Mural Dispute Prompts Lawsuit Against City

A federal lawsuit has been filed on behalf of a downtown Salina restaurant in a case involving a mural on the outside of their facility.

According to the Kansas Justice Institute, a lawsuit was filed by the Cozy Inn against the City of Salina on Monday.

The organization says thew case is about a business owner in Salina who was told by the city that he could not finish painting a mural on the building that he owns.

Steve Howard is the owner of The Cozy Inn that has served sliders for over 100 years. Since Steve bought The Cozy, it has been featured on Travel Channel’s “101 Tastiest Places to Chow Down,” and “America’s Top Ten Hamburgers.” USA Today has picked it as the “Best Burger Joint in Kansas.” The Cozy was named by Trip Advisor as the best burger in Kansas in 2022 and 2023, and it has topped Google’s list of burger joints in Kansas for the past three years. Customers travel from around the world for a chance to feast on The Cozy’s famous hamburgers.

Salina is home to a thriving mural scene, with beautiful murals gracing walls throughout the city. Steve wanted to participate in this vibrant part of Salina culture by painting a mural on the wall of The Cozy. Steve teamed up with local artist Colin Benson to paint the mural. The Cozy is small—the dining area is only around 192 square feet—and every slider is famously served with onions, giving The Cozy a distinctive aroma. With that in mind, Mr. Howard decided the mural should include the phrase “Don’t fear the smell! The fun is inside!!” The whimsical mural would depict burger-esque flying saucers piloted by aliens attacking The Cozy with blasts of ketchup and mustard. “Over 90% of our customers are travelers,” says Steve, “I want them to feel the fun and excitement when they get here. My customers traveled hundreds or thousands of miles, and they are excited but now they are finally here, and it is fun when they see the aliens who traveled light-years to get here.”

That all came to a halt when the City of Salina told Steve that he can’t finish painting a mural on the side of The Cozy. The City of Salina takes the position that murals of any size are acceptable, but once there’s a “message that pertains to the good or service for sale it makes it a sign that is subject to the sign code.” In other words, the city regulates murals based upon their content. The City believes that since Steve sells hamburgers, and the unfinished mural on The Cozy depicts hamburgers, the message pertains to the goods sold at The Cozy and the mural is a regulated sign. The City says that, based on The Cozy’s existing signs, Steve is only allowed 10 square feet for a mural, while the City claims that the existing mural is 528 square feet.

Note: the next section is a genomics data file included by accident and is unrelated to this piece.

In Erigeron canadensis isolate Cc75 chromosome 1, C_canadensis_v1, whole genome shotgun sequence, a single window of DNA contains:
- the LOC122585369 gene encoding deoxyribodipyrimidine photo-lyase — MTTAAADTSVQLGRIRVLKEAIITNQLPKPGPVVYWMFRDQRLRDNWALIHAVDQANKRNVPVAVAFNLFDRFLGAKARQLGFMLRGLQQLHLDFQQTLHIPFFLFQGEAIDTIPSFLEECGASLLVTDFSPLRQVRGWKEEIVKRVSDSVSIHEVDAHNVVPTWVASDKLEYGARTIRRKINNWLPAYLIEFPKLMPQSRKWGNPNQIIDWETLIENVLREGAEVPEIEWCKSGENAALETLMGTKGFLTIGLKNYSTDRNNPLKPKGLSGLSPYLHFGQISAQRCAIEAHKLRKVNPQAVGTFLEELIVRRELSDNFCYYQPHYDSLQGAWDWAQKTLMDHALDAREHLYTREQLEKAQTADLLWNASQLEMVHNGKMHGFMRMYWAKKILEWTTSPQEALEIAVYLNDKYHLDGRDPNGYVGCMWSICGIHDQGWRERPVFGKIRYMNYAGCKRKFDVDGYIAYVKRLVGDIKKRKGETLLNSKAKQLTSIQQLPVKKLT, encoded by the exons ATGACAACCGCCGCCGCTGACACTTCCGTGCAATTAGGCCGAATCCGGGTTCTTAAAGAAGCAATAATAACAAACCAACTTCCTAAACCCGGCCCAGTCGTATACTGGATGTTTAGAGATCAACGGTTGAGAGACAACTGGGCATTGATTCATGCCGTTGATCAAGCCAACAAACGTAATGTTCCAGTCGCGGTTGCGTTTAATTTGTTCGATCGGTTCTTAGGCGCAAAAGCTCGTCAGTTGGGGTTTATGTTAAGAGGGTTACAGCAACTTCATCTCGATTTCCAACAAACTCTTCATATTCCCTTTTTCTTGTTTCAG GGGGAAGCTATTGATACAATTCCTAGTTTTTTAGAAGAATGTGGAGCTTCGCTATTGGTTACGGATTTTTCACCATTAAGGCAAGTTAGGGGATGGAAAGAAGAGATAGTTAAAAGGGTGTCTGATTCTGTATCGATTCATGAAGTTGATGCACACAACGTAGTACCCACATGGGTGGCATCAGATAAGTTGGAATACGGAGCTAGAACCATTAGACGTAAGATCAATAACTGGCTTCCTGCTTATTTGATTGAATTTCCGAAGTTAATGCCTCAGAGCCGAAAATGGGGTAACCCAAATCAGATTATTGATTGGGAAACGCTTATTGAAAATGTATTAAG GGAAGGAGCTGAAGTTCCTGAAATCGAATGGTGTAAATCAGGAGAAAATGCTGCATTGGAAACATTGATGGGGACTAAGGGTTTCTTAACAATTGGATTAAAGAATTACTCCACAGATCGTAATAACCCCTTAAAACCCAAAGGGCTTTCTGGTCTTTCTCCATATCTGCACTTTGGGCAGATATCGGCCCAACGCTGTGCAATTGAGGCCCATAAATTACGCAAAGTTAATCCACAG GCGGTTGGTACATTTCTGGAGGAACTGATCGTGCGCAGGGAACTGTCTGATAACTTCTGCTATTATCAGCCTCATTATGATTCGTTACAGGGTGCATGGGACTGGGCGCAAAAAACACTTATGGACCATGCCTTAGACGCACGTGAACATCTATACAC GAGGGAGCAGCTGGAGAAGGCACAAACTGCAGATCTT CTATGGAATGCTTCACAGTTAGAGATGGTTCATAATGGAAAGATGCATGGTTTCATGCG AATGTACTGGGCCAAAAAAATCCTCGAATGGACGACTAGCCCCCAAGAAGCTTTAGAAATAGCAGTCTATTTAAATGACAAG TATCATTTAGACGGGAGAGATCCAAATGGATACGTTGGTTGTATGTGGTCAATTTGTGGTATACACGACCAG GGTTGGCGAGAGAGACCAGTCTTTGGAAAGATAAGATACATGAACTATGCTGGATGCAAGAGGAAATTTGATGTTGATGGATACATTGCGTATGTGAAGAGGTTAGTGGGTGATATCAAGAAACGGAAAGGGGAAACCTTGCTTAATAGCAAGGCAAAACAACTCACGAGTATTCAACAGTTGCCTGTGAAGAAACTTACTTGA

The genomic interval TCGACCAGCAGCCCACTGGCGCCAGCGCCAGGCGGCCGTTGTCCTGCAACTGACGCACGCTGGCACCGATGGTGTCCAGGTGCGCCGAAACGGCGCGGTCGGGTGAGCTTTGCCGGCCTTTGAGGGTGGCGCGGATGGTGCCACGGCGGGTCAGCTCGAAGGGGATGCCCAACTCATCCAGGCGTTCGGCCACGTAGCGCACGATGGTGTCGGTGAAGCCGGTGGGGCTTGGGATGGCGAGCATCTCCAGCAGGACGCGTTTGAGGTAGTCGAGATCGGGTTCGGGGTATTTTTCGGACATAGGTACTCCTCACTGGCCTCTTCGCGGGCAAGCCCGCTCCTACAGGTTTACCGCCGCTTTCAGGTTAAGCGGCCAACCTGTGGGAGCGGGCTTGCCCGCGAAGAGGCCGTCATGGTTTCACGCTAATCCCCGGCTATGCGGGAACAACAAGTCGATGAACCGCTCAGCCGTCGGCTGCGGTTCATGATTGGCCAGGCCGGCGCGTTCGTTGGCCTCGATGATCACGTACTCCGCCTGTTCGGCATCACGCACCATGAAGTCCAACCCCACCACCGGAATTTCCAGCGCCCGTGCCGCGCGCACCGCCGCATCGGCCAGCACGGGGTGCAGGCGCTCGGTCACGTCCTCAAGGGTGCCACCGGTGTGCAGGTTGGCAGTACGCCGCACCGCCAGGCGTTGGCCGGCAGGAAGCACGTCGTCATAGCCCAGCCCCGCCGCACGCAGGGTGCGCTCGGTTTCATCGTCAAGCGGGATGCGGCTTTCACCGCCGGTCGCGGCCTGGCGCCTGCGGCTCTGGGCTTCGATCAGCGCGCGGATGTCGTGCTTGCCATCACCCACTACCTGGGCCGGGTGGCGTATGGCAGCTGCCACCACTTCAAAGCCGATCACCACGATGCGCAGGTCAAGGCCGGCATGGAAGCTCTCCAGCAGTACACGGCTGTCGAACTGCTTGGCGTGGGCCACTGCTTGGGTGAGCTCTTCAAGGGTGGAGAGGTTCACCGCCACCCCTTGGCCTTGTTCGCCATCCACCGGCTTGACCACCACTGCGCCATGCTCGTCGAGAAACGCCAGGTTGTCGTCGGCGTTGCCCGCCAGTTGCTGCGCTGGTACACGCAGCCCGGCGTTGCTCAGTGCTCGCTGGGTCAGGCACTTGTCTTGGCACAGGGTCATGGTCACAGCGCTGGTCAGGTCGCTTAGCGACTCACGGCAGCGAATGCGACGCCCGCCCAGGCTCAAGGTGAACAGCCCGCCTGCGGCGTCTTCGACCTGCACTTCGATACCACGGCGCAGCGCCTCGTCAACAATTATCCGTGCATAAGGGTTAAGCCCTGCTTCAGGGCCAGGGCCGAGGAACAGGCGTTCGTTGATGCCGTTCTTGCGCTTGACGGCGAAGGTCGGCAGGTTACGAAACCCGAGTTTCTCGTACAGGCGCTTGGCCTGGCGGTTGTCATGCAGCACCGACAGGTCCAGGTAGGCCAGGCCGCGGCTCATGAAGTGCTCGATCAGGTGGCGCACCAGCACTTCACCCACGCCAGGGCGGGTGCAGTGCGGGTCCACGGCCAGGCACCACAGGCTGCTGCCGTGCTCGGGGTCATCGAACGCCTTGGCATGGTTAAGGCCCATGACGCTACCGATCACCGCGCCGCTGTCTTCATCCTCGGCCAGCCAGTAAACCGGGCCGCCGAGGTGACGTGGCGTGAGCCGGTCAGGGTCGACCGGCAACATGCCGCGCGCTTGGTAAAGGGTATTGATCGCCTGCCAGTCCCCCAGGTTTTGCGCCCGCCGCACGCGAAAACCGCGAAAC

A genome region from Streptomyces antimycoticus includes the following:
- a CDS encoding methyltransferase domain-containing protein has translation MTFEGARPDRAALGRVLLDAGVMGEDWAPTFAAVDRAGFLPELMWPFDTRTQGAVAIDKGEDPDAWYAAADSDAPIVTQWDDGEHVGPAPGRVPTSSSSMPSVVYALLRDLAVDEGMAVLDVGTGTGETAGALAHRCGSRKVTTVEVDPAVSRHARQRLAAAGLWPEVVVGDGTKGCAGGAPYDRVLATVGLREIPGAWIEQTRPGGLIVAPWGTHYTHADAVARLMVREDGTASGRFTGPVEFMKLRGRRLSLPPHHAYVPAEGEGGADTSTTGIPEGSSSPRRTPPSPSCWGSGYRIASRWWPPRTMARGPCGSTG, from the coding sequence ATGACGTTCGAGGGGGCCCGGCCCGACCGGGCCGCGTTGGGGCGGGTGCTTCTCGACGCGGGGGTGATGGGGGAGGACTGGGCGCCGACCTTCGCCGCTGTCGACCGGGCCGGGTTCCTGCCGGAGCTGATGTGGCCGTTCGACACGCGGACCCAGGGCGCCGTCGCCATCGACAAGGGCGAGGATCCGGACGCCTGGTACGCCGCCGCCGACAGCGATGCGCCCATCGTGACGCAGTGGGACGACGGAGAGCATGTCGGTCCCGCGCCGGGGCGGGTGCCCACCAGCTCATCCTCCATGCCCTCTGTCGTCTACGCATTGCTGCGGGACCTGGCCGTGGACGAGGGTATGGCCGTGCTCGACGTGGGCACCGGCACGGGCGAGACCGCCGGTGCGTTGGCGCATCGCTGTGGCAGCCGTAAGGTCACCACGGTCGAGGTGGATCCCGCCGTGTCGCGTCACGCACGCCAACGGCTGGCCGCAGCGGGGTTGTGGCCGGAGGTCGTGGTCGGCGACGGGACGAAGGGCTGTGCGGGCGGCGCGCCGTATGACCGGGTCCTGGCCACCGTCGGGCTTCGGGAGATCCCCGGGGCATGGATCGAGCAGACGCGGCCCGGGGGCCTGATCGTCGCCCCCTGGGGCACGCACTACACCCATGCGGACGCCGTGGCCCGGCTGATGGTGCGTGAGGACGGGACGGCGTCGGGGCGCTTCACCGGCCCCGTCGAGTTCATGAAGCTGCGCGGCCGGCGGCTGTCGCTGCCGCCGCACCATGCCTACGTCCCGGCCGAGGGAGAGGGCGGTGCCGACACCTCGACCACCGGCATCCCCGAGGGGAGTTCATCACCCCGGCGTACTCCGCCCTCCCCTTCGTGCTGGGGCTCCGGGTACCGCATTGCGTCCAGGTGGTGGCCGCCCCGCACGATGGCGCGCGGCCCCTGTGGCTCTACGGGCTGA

What’s the issue?

The government cannot restrict a mural simply because it contains references to the business on which it is painted. The First Amendment prohibits content-based restrictions on speech and artwork. The First Amendment does not allow the City to pick and choose which murals to allow and which to prohibit based on the message or content of the mural. But that is exactly what the City is doing here.

At a City Commisison meeting, a City official explained that a coffee shop could freely paint a mural depicting a dove and the word “peace,” becaue that has nothing to do with coffee, but if the coffee shop painted a mural depicting a “steaming cup of coffee and a coffee pot” that would be regulated as a sign. But the exact same mural depicting a steaming cup of coffee and a coffee pot would be treated as an unregulated mural if it was painted on a business that did not sell coffee. But the Constitution does not allow the City to regulate speech differently based on the message conveyed or on the identity of the speaker.


About the client

Steve Howard was raised in Saline County and spent years working as a maintenance worker for the local school district. In 2007 he bought The Cozy Inn and continues its legacy of selling hamburgers to the people of Salina, and to its many customers who travel from around the world to enjoy The Cozy’s world-famous sliders. “Salina is my hometown, I love it here,” says Steve, “I want to finish my mural.”

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Kansas Justice Institute is a free public-interest litigation firm protecting the freedoms guaranteed by the Kansas and United States Constitutions through cutting-edge litigation.